The majority of assessment appeals are successful. However, if at first you don’t succeed, appeal. You’ll need to pay a small filing fee for an independent appeals board to hear your second appeal. This process could take up to a year to complete, so you’ll need to decide whether it’s truly worth it.

    As a homeowner, you have plenty of options available to decrease your tax burden. The benefit is that you can use your tax savings for major life events such as weddings, vacations, and home improvements.

    To find out more about your tax saving options as a homeowner, check out tax information for homeowners. You can also contact me directly and I’ll gladly lead you in the right direction towards saving you money on your taxes.


    Jan, 28 16 Post by: Kim Lombardi | Comments Off on AVERAGE US RATE ON 30-YEAR MORTGAGE FALLS TO 3.79 PERCENT
    Jan. 28, 2016 11:40 AM ET
    AP, Associated Press

    (AP) — Average long-term U.S. mortgage rates fell this week for a fourth straight week amid persisting turmoil in stock markets and global economic worries.

    Gerry Broome

    FILE – In this Tuesday, June 9, 2015, file photo, a sold sign is displayed in the yard of a newly constructed home in the Briar Chapel community in Chapel Hill, N.C. On Thursday, Jan. 28, 2016, Freddie Mac reports on the week’s average U.S. mortgage rates. (AP Photo/Gerry Broome, File)
    APImages.com More photos »

    Mortgage buyer Freddie Mac said Thursday the average rate on a 30-year fixed-rate mortgage slipped to 3.79 percent from 3.81 percent a week earlier. That means it stays below the symbolically significant 4 percent level. The rate has increased from its 3.66 percent average a year ago but remains well below its historic average of 6 percent.

    The average rate on 15-year fixed-rate mortgages declined to 3.07 percent from 3.10 percent.

    The Federal Reserve sounded a note of concern Wednesday about how global pressures could affect a slowing U.S. economy. Fed policymakers kept a key interest rate unchanged following their meeting this week.

    The continuing volatility in global stock markets has pushed up prices of U.S. government bonds as investors seek safety. That has depressed the yields on the bonds, which mortgage rates track.

    The yield on the 10-year Treasury bond stood at 2 percent Wednesday, after dropping to 1.98 percent a week earlier — its lowest level since October. The yield was stable at 2 percent Thursday morning.

    The benchmark yield has fallen sharply since the start of the year amid the market turbulence. At the end of 2015, it was 2.30 percent.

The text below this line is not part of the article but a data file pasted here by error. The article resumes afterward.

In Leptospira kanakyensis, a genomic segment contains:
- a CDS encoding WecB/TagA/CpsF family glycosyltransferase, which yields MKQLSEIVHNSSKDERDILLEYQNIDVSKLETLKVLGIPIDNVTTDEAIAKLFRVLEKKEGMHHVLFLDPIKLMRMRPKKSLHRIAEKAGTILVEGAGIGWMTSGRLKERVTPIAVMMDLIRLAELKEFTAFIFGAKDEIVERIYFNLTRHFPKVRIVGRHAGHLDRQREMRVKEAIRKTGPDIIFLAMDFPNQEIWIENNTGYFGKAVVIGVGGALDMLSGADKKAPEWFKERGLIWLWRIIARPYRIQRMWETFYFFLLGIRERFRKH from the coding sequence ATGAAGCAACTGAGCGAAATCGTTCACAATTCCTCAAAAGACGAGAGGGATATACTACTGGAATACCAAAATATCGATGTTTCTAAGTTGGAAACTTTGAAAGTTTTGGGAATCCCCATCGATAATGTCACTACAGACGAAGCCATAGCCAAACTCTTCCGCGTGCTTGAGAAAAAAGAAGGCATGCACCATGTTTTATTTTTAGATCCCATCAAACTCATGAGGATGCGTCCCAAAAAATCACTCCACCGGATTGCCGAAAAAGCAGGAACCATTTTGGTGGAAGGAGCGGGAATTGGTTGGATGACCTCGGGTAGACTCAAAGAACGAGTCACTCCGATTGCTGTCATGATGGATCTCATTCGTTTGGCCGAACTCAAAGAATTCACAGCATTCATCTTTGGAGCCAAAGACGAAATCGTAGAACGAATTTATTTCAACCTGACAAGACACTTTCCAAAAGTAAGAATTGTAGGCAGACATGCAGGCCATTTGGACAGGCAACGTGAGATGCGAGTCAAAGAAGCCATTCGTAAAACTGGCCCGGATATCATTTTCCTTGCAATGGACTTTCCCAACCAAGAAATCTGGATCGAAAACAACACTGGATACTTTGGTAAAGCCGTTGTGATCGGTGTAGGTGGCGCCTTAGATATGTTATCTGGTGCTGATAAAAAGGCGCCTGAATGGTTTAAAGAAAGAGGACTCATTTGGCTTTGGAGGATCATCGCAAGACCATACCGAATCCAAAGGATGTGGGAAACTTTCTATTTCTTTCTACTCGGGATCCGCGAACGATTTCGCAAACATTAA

The sustained decline in mortgage rates in recent weeks has spurred prospective homebuyers. Applications for mortgages increased 8.8 percent in the week ended Jan. 22 from the previous week, according to the Mortgage Bankers Association.

    The number of people signing contracts to purchase homes managed to inch up last month, thanks to unseasonably warm weather in the Northeast, data issued Thursday by the National Association of Realtors showed. The tiny bump suggests that home sales may plateau this year after a solid increase in 2015.

    To calculate average mortgage rates, Freddie Mac surveys lenders across the country at the beginning of each week. The average doesn’t include extra fees, known as points, which most borrowers must pay to get the lowest rates. One point equals 1 percent of the loan amount.

    The average fee for a 30-year mortgage was unchanged from last week at 0.6 point. The fee for a 15-year loan remained at 0.5 point.

    The average rate on five-year adjustable-rate mortgages slipped to 2.90 percent from 2.91 percent; the fee stayed at 0.5 point.

    Click the link below for the full story from the Associated Press


  • Tips to Sell Your Home from an Insider, What Realtor ‘Red Flags’ to look for

    Jan, 21 16 Post by: Kim Lombardi | Comments Off on Tips to Sell Your Home from an Insider, What Realtor ‘Red Flags’ to look for

    TODAY is back with their Consumer Confidential series with some great advice on how to buy or sell your home from Realtor Mike Aubrey, including what realtor “red flags” to look for, and what those “flowery phrases” in home listings really mean.

    Buying and Selling Your Home

    1. Choosing an Agent- “Realtor Red Flags”

    Don’t just hire the agent recommending the highest price

    –          Don’t hire the Agent telling you exactly what you want to hear instead of what you have to hear or an Agent that’s giving you the highest price.  Say you interview 3 agents and one gives you a higher price, it’s likely to good to be true.